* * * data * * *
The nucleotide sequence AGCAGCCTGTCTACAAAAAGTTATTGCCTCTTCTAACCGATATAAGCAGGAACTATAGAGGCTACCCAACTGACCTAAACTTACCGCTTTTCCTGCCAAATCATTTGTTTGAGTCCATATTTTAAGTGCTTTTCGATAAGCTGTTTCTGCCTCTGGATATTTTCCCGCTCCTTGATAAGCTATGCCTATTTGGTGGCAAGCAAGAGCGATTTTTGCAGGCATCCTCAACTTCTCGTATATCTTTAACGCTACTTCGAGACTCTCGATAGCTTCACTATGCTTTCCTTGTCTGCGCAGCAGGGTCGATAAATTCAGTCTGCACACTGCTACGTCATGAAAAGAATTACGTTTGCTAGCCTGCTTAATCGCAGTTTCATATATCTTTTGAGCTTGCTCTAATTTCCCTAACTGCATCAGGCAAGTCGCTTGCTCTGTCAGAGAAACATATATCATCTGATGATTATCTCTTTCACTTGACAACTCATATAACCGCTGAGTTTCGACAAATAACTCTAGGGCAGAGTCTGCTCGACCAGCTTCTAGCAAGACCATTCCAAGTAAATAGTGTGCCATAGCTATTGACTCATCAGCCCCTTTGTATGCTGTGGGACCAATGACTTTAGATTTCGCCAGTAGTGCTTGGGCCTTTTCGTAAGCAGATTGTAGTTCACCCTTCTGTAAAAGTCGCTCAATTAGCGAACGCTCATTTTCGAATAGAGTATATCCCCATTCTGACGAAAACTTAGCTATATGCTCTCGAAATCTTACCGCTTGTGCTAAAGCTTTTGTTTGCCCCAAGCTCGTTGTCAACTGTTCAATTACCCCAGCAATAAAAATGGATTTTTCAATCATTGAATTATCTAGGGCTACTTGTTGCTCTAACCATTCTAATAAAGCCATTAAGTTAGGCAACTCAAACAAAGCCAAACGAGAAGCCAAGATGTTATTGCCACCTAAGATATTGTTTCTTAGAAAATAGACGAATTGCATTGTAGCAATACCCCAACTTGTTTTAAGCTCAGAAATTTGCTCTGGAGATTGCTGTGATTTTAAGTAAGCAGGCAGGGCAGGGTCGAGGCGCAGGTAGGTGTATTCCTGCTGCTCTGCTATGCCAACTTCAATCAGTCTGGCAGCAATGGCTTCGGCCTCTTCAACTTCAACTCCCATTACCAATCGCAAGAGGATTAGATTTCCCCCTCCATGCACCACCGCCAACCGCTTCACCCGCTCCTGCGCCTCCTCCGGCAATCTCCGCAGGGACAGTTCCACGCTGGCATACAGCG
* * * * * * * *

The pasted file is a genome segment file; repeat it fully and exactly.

The nucleotide sequence AGCAGCCTGTCTACAAAAAGTTATTGCCTCTTCTAACCGATATAAGCAGGAACTATAGAGGCTACCCAACTGACCTAAACTTACCGCTTTTCCTGCCAAATCATTTGTTTGAGTCCATATTTTAAGTGCTTTTCGATAAGCTGTTTCTGCCTCTGGATATTTTCCCGCTCCTTGATAAGCTATGCCTATTTGGTGGCAAGCAAGAGCGATTTTTGCAGGCATCCTCAACTTCTCGTATATCTTTAACGCTACTTCGAGACTCTCGATAGCTTCACTATGCTTTCCTTGTCTGCGCAGCAGGGTCGATAAATTCAGTCTGCACACTGCTACGTCATGAAAAGAATTACGTTTGCTAGCCTGCTTAATCGCAGTTTCATATATCTTTTGAGCTTGCTCTAATTTCCCTAACTGCATCAGGCAAGTCGCTTGCTCTGTCAGAGAAACATATATCATCTGATGATTATCTCTTTCACTTGACAACTCATATAACCGCTGAGTTTCGACAAATAACTCTAGGGCAGAGTCTGCTCGACCAGCTTCTAGCAAGACCATTCCAAGTAAATAGTGTGCCATAGCTATTGACTCATCAGCCCCTTTGTATGCTGTGGGACCAATGACTTTAGATTTCGCCAGTAGTGCTTGGGCCTTTTCGTAAGCAGATTGTAGTTCACCCTTCTGTAAAAGTCGCTCAATTAGCGAACGCTCATTTTCGAATAGAGTATATCCCCATTCTGACGAAAACTTAGCTATATGCTCTCGAAATCTTACCGCTTGTGCTAAAGCTTTTGTTTGCCCCAAGCTCGTTGTCAACTGTTCAATTACCCCAGCAATAAAAATGGATTTTTCAATCATTGAATTATCTAGGGCTACTTGTTGCTCTAACCATTCTAATAAAGCCATTAAGTTAGGCAACTCAAACAAAGCCAAACGAGAAGCCAAGATGTTATTGCCACCTAAGATATTGTTTCTTAGAAAATAGACGAATTGCATTGTAGCAATACCCCAACTTGTTTTAAGCTCAGAAATTTGCTCTGGAGATTGCTGTGATTTTAAGTAAGCAGGCAGGGCAGGGTCGAGGCGCAGGTAGGTGTATTCCTGCTGCTCTGCTATGCCAACTTCAATCAGTCTGGCAGCAATGGCTTCGGCCTCTTCAACTTCAACTCCCATTACCAATCGCAAGAGGATTAGATTTCCCCCTCCATGCACCACCGCCAACCGCTTCACCCGCTCCTGCGCCTCCTCCGGCAATCTCCGCAGGGACAGTTCCACGCTGGCATACAGCG